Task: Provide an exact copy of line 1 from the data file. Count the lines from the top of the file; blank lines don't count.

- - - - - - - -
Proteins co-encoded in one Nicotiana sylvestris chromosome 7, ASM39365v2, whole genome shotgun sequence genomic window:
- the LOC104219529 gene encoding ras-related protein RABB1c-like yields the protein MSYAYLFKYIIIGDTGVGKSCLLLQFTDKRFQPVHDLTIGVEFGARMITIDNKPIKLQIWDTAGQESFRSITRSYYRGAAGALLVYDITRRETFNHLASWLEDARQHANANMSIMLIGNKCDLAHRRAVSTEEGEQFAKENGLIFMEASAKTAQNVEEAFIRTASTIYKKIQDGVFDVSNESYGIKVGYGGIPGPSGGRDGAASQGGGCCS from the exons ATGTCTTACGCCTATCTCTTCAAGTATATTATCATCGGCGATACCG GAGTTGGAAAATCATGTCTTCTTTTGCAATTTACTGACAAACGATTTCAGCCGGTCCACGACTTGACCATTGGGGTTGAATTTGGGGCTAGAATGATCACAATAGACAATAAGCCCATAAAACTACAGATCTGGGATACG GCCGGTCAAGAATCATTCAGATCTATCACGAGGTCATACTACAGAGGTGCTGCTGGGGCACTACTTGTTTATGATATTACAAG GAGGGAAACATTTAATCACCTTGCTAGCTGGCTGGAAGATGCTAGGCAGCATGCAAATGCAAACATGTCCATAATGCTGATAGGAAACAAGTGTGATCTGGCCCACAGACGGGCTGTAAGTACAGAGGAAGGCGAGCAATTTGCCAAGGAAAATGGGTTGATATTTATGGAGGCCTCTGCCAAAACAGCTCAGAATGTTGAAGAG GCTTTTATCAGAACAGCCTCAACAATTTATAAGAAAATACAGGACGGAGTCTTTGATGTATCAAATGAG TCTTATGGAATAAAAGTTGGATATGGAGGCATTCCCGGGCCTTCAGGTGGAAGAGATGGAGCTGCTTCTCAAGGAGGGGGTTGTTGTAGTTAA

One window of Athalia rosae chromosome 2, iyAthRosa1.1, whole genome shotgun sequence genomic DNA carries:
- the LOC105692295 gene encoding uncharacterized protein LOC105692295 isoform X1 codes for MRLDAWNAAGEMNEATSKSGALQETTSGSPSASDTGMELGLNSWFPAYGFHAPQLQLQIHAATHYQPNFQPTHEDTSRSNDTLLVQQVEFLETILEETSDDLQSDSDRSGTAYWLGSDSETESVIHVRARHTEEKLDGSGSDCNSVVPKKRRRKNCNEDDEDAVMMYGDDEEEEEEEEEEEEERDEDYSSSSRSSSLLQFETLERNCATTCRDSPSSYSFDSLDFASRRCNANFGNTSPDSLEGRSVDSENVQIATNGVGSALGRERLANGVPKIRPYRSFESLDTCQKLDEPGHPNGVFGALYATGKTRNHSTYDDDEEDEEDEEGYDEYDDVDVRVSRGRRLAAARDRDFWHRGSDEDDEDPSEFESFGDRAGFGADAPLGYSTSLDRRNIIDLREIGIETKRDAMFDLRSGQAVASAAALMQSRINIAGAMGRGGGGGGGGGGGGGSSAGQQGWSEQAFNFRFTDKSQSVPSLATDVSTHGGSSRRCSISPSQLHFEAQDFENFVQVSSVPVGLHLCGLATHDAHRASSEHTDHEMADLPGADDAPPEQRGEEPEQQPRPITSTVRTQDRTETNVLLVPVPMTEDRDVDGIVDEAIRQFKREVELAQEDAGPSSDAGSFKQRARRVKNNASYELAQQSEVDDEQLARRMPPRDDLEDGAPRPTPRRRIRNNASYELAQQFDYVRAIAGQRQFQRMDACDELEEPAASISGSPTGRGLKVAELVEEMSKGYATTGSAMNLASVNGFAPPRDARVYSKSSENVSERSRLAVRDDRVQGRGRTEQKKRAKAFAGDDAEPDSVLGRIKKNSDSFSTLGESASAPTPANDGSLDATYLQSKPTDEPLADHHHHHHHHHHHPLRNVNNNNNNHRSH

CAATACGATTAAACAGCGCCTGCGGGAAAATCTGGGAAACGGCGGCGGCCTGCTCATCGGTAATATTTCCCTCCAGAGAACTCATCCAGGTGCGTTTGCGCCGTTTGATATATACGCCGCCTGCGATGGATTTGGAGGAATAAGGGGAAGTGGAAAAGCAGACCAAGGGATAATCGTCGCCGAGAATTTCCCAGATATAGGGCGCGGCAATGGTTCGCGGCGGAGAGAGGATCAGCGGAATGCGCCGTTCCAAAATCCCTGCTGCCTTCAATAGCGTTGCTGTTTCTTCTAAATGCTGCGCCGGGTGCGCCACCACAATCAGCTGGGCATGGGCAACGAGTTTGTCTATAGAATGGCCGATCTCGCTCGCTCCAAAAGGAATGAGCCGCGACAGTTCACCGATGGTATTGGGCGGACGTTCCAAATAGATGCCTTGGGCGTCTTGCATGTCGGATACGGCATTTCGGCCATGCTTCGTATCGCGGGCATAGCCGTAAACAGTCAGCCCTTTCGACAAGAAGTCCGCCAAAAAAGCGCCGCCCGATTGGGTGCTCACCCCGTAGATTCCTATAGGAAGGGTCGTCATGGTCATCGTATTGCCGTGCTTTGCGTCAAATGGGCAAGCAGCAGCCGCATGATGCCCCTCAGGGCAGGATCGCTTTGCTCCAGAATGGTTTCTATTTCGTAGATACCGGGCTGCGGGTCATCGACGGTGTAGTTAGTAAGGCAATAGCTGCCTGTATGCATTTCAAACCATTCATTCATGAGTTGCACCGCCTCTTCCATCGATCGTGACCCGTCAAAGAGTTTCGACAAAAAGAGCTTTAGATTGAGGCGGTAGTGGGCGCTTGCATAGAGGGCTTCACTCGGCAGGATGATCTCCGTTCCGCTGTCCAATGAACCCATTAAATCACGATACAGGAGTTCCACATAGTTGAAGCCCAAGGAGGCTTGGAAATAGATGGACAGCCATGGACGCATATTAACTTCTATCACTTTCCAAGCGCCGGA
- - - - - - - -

Proteins co-encoded in one Nicotiana sylvestris chromosome 7, ASM39365v2, whole genome shotgun sequence genomic window: